×

Council holds off rezoning ex-golf club

The Gloversville Common Council on Tuesday tabled action on legislation to rezone the former Pine Brook Golf Club property at 280 S. Main St. from residential to commercial after a neighboring homeowner questioned the implications of reclassifying the 150 acre parcel. (The Leader-Herald/Ashley Onyon)

GLOVERSVILLE — The Common Council on Tuesday tabled action on legislation to rezone the former Pine Brook Golf Club property on South Main Street from residential to commercial after a neighboring homeowner questioned the implications of reclassifying the 150 acre parcel.

The Common Council conducted a public hearing during Tuesday’s meeting on a proposed local law to amend city code in order to rezone the former Pine Brook Golf Club at 280 S. Main St. from R1 residential to commercial.

The local law would be subject to a proposed resolution to adopt a negative declaration relative to rezoning under State Environmental Quality Review indicating that the action would not result in any significant adverse environmental impacts. The Common Council declared itself lead agency under SEQR during the Aug. 27 meeting

Language included in the local law necessary to enact the reclassification of the 150 acre parcel states, “the properties bordering the subject parcel are presently situated in a ‘C’ zone.” However, as neighboring property owner and resident Jeffrey Ashe pointed out during Tuesday’s public hearing, only the portion of the property with frontage on South Main Street is bordered by commercially zoned parcels.

“The parcel borders many residences, particularly around the northern side of the parcel, on the eastern side of the parcel and on the western side of the parcel it’s mostly vacant land, but that’s all zoned residential. The area that’s zoned commercial is limited to that area that’s by South Main Street,” Ashe said. “I would ask you to take a closer look at the implications of rezoning a large parcel like that.”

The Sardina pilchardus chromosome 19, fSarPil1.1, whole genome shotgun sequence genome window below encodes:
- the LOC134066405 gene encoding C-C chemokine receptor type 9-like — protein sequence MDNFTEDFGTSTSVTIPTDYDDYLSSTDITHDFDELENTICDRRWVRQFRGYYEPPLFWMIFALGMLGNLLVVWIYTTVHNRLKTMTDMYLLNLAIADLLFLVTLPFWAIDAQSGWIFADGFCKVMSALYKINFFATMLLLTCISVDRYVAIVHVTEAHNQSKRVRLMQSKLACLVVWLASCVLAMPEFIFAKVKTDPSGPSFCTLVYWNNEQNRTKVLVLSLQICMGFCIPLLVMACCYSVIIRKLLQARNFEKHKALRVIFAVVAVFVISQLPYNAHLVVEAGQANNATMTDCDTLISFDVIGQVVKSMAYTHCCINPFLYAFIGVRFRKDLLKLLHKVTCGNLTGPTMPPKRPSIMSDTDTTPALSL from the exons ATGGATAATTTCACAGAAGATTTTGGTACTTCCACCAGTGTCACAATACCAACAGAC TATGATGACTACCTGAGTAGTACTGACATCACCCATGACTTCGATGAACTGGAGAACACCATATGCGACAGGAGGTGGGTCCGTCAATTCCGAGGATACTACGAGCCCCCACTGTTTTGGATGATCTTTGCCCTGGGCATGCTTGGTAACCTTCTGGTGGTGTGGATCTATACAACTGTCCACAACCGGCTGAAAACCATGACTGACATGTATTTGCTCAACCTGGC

Ashe, who spoke during the public hearing as a private citizen but who also chairs the city Zoning Board of Appeals, went on to note that the proposed legislation did not include information on the owner’s plans for the property following rezoning.

“I’d like more information,” Ashe said. “Should notices have gone to neighboring folks describing what was actually being proposed in terms of rezoning? I learned about it through the newspaper so I don’t know necessarily if you’re here to share facts about what they’re actually proposing or what you’re proposing in terms of subdividing or reclassifying the entire parcel.”

The request from property owners to rezone the Pine Brook Golf Club parcel was made just a few months after representatives with Eden Renewables, a Troy based developer of community solar farms, held an open house at the property in June on the company’s proposed construction of a community solar project on approximately 58 acres of the total available land.

Eden has proposed purchasing the 58 acres on which the developer would construct a solar array with a capacity of 7.5 MWp capable of powering about 1,225 homes. Solar panels would be installed on roughly 32 to 35 acres at the center of the site with a gap of 15 to 20 feet between each row of the approximately eight and a half feet tall axis tracker solar panel modules that follow the path of the sun throughout the day.